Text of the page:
This process can increase the efficiency of laminating a plurality of articles. The press is only used during while the liquid thermoset polymer is being pressed to substrate 80. Once the liquid thermoset polymer has cured, e.g., approximately five (5) minutes, the laminated substrate 80 may be removed from the press. The laminated substrate 80 can continue to be allowed to cool outside of the press, e.g., for approximately twenty (20) minutes. As soon as the first laminated substrate 80 is removed from the press, the press may be used again to produce a second laminated substrate 80. Since the laminated substrate 80 need only remain in the press during the initial stages (first five (5) minutes) for curing, the press may be used to produce a second laminated substrate 80 while the first laminated substrate 80 continues to cool. The early re-use of the press, as compared with having to along laminated substrate to remain in the press for the entire cooling time, is a consider savings in equipment time and allows a greatly increased efficiency of operation.
Laminated substrate 80 is then overmolded to seal laminated substrate in an environment better able to withstand the harmful effects of bodily fluids after implantation. The overmolding takes place in two steps. In the first step shown in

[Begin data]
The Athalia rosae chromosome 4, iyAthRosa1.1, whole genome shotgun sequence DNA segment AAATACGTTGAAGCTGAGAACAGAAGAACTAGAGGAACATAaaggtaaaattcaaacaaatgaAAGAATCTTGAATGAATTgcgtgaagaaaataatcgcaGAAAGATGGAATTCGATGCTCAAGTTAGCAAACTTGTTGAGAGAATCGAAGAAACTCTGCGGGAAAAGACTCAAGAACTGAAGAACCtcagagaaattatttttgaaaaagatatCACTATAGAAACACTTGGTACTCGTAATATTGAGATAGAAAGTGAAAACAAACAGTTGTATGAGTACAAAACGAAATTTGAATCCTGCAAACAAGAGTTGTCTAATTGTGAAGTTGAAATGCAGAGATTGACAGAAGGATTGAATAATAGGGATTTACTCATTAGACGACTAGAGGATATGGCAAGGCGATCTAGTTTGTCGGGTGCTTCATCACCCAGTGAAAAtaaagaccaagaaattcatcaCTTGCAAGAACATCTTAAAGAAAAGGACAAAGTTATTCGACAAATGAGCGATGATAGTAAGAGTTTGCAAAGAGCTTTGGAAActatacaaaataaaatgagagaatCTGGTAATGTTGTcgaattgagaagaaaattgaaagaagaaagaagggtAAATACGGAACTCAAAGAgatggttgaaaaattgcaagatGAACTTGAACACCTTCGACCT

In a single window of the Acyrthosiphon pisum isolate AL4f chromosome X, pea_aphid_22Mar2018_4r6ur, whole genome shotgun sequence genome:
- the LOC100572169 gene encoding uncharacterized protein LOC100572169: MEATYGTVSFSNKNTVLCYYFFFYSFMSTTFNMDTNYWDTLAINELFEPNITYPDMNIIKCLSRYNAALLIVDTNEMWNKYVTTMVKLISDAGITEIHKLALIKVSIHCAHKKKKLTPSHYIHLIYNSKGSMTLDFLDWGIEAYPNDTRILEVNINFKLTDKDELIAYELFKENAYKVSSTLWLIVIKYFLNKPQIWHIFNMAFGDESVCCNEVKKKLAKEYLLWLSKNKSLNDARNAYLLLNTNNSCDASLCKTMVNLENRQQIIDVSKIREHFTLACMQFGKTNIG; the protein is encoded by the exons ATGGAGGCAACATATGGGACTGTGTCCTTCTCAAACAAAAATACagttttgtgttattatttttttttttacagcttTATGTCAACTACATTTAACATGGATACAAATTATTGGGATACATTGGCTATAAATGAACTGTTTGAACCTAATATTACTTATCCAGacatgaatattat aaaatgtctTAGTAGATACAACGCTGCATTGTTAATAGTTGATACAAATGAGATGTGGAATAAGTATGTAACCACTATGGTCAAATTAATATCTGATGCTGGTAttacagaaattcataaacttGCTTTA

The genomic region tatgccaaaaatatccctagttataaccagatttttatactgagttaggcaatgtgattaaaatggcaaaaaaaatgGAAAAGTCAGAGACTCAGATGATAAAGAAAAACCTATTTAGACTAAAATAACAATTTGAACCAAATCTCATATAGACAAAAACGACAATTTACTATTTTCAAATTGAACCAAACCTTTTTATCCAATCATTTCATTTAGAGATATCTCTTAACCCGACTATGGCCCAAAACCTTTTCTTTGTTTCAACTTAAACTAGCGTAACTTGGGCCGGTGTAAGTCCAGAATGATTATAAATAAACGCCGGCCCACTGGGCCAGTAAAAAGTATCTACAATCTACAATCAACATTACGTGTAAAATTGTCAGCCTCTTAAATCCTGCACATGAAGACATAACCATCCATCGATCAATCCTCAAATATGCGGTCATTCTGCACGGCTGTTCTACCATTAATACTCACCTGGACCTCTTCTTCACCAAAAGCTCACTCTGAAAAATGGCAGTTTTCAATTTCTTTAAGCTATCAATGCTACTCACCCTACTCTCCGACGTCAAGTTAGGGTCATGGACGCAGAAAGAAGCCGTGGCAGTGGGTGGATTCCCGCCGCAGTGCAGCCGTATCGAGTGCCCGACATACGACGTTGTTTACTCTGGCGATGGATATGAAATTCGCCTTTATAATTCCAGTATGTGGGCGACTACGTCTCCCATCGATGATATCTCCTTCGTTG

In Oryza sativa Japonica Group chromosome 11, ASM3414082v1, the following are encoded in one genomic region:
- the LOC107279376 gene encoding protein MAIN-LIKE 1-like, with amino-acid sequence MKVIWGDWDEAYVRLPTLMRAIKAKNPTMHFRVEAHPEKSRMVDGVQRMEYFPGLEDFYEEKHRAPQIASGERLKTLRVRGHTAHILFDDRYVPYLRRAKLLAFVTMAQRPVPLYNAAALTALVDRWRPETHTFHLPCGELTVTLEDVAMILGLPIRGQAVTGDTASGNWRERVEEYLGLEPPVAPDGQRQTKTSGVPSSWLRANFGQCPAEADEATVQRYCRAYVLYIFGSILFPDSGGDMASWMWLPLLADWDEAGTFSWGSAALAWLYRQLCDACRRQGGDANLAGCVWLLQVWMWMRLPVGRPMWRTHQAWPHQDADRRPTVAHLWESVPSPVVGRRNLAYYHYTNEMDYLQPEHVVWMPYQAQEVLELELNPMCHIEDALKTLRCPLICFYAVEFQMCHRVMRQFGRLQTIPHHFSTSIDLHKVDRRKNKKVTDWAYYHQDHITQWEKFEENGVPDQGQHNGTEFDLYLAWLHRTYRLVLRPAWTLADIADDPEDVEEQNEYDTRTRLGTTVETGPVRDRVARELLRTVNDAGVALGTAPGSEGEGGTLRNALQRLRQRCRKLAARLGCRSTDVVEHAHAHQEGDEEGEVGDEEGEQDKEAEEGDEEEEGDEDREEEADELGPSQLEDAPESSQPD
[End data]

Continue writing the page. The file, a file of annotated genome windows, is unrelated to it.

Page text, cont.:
The second part of the overmolding process is illustrated in
As shown in
Overmolded cover 90, created in
An adhesive channel 116 is formed around the perimeter of housing 38. Fill hole 118 communicates through both internal antenna 54 and housing 38 to allow an adhesive needle 120 to be inserted. Adhesive needle 120 may then be used to fill adhesive channel 116, through fill hole 118, with adhesive providing another layer of sealing for implantable medical device 10.
Once internal antenna 54 is secured to housing 54, electrical connector wires 106 may be connected using connector block 122 as shown in
Connector block 122 has a plurality of openings 130 allowing an external electrical connection with implantable medical device 10. Chimneys 132 form a void near the external electrical contact openings allowing the thermoset polymer to at least partially fill chimney 132 to further seal and secure an electrical connection opening into implantable medical device 10. Such thermoset polymer also provides a strain relief for the lead used for the external electrical connection. Grommets 134, which are compatible with thermoset polymer, additionally secure and electrically isolate the external electrical connection. A set screw 136 may be used to mechanically secure the external wire to connector block 122. As thermoset polymer substantially fills voids within connector block 122, thermoset polymer forms a skirt, when cured, that is usually thinner than is reasonably possible to be created with rigid frame 124 or thermoplastic cover 128. The thinner skirt achieved with the thermoset polymer allows an even stronger and more secure seal against the intrusion of body fluids.